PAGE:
Nose Hill provides spectacular viewpoints to interpret the geological history of the Bow River valley and its tributaries, as well as the uplands across the valley to the south. There is a glacial erratic in a small coulee. About 45 archaeological sites represent 10,000 years of human occupation. The Park is bounded by present-day Beddington and Nose Creeks. Big Hill Springs Coulee represents what remains of the earlier glacial spillway.
Major and shallow ravines in the Porcupine and Many Owl valleys are at risk because they support a closed canopy of tall willow shrubs, aspen, and balsam poplar forests. This is wildlife habitat, like rough fescue grassland.
Observers in a 1993 benchmark study recorded that weekday recreational users were three times as more likely to use the plateau and slopes, while weekend users more often used the ravines. Now, only the plateau is off leash and paved pathways are a route to the top.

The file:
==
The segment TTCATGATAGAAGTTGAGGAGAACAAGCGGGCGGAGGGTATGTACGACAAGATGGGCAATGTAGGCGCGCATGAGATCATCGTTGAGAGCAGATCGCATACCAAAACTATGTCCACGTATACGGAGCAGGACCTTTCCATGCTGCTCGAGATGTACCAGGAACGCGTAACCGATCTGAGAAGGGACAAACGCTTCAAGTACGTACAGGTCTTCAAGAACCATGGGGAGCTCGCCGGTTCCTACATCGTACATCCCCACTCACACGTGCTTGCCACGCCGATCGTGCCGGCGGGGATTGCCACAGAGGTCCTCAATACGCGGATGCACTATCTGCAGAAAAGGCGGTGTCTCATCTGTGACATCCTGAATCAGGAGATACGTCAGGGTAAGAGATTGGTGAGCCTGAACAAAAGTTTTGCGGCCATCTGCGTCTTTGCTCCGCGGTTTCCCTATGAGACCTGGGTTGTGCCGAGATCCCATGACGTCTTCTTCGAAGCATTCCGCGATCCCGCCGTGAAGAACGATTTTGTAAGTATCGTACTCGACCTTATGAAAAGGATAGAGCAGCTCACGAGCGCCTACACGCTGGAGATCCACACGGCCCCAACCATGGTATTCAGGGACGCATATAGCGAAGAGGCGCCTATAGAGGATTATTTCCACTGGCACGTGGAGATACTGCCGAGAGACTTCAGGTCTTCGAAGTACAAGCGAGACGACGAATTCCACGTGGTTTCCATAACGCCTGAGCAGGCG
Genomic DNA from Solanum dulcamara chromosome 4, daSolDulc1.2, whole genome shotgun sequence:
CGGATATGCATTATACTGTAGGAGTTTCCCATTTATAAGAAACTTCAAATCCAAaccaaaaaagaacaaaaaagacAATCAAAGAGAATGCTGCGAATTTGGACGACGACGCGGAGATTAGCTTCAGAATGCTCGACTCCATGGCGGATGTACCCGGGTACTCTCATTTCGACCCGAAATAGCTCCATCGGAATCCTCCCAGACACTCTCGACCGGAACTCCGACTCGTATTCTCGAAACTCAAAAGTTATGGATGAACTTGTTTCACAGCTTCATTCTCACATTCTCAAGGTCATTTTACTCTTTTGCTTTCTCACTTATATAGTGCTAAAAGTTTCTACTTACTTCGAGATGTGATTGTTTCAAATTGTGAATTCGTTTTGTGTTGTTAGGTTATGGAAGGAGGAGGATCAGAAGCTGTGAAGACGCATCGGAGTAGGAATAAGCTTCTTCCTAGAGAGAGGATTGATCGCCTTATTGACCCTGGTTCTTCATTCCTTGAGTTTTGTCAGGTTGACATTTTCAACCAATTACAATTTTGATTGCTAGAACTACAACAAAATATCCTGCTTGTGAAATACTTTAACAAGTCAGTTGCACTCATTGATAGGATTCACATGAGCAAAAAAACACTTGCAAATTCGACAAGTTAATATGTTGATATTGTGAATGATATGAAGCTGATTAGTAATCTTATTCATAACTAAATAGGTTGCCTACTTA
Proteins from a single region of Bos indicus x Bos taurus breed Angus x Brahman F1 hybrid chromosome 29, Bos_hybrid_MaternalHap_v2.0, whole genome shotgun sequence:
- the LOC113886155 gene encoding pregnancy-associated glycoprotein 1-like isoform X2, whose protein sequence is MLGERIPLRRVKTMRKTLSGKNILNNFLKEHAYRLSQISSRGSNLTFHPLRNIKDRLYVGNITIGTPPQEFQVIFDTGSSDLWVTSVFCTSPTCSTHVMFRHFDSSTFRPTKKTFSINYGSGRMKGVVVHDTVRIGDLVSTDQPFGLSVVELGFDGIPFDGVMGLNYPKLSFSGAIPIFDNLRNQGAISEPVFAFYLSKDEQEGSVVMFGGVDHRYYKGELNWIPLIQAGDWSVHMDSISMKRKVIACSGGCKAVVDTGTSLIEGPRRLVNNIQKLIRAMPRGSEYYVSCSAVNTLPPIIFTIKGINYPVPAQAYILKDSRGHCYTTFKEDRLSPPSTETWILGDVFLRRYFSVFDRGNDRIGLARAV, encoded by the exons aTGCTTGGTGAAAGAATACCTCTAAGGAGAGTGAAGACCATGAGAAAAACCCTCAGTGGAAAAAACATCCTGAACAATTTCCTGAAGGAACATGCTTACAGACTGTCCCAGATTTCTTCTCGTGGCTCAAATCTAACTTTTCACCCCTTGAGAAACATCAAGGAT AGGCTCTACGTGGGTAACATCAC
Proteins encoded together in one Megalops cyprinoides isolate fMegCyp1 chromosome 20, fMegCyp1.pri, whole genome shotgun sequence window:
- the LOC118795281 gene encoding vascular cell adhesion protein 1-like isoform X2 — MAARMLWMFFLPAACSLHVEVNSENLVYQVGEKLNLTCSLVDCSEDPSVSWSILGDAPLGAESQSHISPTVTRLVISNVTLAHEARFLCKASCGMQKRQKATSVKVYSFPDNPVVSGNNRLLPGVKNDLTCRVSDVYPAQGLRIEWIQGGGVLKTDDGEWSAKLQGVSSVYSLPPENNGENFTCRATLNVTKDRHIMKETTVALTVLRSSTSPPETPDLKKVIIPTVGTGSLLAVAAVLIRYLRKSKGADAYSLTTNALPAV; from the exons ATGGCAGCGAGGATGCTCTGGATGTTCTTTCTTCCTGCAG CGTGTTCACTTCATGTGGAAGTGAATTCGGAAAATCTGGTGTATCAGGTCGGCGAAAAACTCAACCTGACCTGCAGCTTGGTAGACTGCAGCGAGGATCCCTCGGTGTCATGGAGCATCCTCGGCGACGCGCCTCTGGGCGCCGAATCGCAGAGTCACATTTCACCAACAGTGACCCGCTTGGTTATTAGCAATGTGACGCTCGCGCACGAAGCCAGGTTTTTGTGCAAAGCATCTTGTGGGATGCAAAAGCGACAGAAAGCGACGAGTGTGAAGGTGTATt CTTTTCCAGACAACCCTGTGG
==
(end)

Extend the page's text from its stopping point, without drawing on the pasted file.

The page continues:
A total of 151 wildlife species were found, including 127 bird, 22 mammal, and 2 amphibian species. No organized trails near a breeding ground (lek) of the Sharp-tailed Grouse, options for deer movement into Nose Hill, limited human and dog use to protect the mule and white-tailed deer, as well as the American badger. Analysis of trail condition and use was done by 27 volunteers from late July to late September. Trained volunteers collected wildlife field data. A sample of birds was conducted at 23 sites during the breeding period in early June to early July. Small mammal study was completed of mice, voles, and shrews. A review of past and current land uses revealed that some areas were damaged by vehicles, grazing, and gravel extraction but are slowly recovering. Since regeneration on its own may take decades, remediation was warranted.